Matt Richmond

Innovation Trail Reporter

WSKG/Southern Tier reporter for the Innovation Trail.

Matt Richmond comes to Binghamton from South Sudan, where he worked as a stringer for Bloomberg, and freelanced for Radio France International, Voice of America, and German Press Agency dpa.

He has worked with KQED in Los Angeles, Cape Times in Cape Town, South Africa, and served in the Peace Corps in Cameroon.  Matt's masters in journalism is from the Annenberg School for Communication at USC.

After about seven years of research, public hearings, rallies, elections and rumors that a decision was imminent, the final environmental impact statement on hydrofracking was released on Wednesday. Its findings aren’t a surprise.



The DEC’s “draft permit conditions”, released on Monday, propose rules that would have to be followed if the state issues a permit to Finger Lakes LPG Storage. Finger Lakes LPG, which is owned by Houston-based Crestwood Midstream Partners, wants to store up to 2.1 million barrels of butane and propane in old salt caverns on the western shore of Seneca Lake, in the Town of Reading.

H. Michael Miley/via Flickr


Both sides in the long-running battle over a proposed gas storage facility next to Seneca Lake are looking to moving on to the next stage.

Houston-based Crestwood Midstream has submitted a construction plan to federal regulators. The company says they are waiting on approval of the construction plan from federal regulators before beginning work.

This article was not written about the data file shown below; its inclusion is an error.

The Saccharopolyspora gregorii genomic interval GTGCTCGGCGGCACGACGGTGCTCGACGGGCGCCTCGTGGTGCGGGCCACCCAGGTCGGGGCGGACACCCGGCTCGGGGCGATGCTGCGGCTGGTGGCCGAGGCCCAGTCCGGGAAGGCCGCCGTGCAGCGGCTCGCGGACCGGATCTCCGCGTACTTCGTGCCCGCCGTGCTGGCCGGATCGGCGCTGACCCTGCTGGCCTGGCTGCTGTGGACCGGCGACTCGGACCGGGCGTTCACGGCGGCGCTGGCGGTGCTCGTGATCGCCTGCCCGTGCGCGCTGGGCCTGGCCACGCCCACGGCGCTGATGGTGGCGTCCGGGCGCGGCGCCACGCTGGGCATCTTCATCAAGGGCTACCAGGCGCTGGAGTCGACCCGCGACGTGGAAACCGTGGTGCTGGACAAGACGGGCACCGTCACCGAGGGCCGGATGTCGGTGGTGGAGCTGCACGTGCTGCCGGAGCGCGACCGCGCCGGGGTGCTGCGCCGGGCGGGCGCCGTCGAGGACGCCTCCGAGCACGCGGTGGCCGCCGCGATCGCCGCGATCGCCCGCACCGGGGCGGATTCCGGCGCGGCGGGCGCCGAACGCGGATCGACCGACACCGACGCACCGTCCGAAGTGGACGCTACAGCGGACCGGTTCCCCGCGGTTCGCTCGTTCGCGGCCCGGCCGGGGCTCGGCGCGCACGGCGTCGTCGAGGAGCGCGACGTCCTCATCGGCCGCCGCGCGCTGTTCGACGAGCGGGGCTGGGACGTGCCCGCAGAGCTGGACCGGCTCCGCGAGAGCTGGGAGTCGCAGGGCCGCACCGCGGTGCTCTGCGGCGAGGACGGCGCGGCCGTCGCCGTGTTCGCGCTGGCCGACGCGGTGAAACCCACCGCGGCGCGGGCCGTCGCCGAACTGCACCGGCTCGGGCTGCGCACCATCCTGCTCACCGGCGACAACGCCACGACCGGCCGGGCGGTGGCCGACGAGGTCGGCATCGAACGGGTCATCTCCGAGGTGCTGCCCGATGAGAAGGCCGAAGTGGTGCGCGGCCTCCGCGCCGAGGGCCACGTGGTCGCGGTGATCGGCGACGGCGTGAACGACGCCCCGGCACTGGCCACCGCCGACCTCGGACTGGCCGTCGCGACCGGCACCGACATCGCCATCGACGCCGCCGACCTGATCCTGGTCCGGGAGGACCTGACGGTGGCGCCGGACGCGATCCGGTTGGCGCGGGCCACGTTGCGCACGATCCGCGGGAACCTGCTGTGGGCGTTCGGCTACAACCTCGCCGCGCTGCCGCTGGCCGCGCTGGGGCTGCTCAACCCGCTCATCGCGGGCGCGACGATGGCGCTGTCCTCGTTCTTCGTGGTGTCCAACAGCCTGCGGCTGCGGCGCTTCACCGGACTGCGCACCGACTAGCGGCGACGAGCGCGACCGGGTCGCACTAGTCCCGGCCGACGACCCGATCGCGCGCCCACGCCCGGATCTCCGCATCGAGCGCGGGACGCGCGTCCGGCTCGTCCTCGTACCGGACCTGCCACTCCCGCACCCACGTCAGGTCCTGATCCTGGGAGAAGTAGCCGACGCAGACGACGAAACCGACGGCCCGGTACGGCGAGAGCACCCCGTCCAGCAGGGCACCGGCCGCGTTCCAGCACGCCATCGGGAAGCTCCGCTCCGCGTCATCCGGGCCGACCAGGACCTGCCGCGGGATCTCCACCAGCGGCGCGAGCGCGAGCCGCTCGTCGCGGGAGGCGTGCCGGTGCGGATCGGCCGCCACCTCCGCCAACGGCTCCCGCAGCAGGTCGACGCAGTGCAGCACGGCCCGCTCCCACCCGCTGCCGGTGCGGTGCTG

The Department of Environmental Conservation announced last week that it will hold an issues conference this fall to hear concerns from both sides before signing off on the project.


The two cases involved a natural gas producer, originally Anschutz Exploration before Norse Energy took over, and a Cooperstown-area landowner named Jennifer Huntington, challenging drilling bans passed by the Towns of Dryden and Middlefield.

Tyler Hale is a 25-year-old volunteer firefighter with the Cayuga Heights Fire Department. Wires connecting small plastic sensors snake up his arms and legs and down his back and Huiju Park, an assistant professor at Cornell University, directs Hale through a series of movements.

The sensors send data about Hale's movements to Huiju's laptop.

"The system keeps checking and recording the continuous change in range in motion at each joint,” says Park.

Park’s goal is to test the different ways the body reacts to the rubber boots commonly used by firefighters compared to leather ones. Eventually, Hale climbs into his firefighting gear and slips on his boots, the rubber ones first.


The Binghamton area was largely spared the impact of Hurricane Sandy’s aftermath. The Innovation Trail’s Matt Richmond reports on what turned out to be a near miss.

On Tuesday morning, the storm’s center was near State College, Pennsylvania, heading northwest. Mike Evans is from the National Weather Service’s Binghamton office. He says it looks like Sandy will mostly pass by the Southern Tier.

file photo

BROOME COUNTY - Lt. Governor Duffy was at the Broome County Office of Emergency Management and made these comments about likely storm impact across the Southern Tier region earlier today:

"We expect high winds, we do expect several inches of rain. Hopefully far less than we experienced last time. The one thing that happened last time with Hurricane Irene any fluctuation can change things, so we just dont know."

Outside Wednesday’s town board meeting in Windsor, drilling advocates handed out pro-drilling stickers. About 150 people showed up and most of them put a sticker on.

The issue on that night was Resolution 24 - the town board’s May declaration of support for state, not local government, power decide whether fracking comes to New York.

The Town of Windsor passed its resolution on May 2, one of 30 or so passed by town boards mostly in the Southern Tier, says Binghamton lawyer Scott Kurkoski. He says they were meant as a way to counteract the spread of local drilling bans.